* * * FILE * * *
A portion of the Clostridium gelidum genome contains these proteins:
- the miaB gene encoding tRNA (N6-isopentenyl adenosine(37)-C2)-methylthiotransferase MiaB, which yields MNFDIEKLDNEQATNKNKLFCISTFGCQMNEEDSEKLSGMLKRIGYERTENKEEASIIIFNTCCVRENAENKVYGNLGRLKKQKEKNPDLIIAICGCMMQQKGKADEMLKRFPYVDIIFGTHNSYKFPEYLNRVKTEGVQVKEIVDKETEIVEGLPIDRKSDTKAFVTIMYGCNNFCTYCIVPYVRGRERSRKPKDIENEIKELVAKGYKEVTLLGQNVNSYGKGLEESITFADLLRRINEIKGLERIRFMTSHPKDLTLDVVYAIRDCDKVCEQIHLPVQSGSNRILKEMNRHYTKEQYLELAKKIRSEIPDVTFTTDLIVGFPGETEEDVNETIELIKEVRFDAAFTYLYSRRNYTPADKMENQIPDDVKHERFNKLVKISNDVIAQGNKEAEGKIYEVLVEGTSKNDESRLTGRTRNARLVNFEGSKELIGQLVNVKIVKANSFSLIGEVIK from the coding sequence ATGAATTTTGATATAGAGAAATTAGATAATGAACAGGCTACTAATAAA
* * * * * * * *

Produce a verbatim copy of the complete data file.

A portion of the Clostridium gelidum genome contains these proteins:
- the miaB gene encoding tRNA (N6-isopentenyl adenosine(37)-C2)-methylthiotransferase MiaB, which yields MNFDIEKLDNEQATNKNKLFCISTFGCQMNEEDSEKLSGMLKRIGYERTENKEEASIIIFNTCCVRENAENKVYGNLGRLKKQKEKNPDLIIAICGCMMQQKGKADEMLKRFPYVDIIFGTHNSYKFPEYLNRVKTEGVQVKEIVDKETEIVEGLPIDRKSDTKAFVTIMYGCNNFCTYCIVPYVRGRERSRKPKDIENEIKELVAKGYKEVTLLGQNVNSYGKGLEESITFADLLRRINEIKGLERIRFMTSHPKDLTLDVVYAIRDCDKVCEQIHLPVQSGSNRILKEMNRHYTKEQYLELAKKIRSEIPDVTFTTDLIVGFPGETEEDVNETIELIKEVRFDAAFTYLYSRRNYTPADKMENQIPDDVKHERFNKLVKISNDVIAQGNKEAEGKIYEVLVEGTSKNDESRLTGRTRNARLVNFEGSKELIGQLVNVKIVKANSFSLIGEVIK from the coding sequence ATGAATTTTGATATAGAGAAATTAGATAATGAACAGGCTACTAATAAA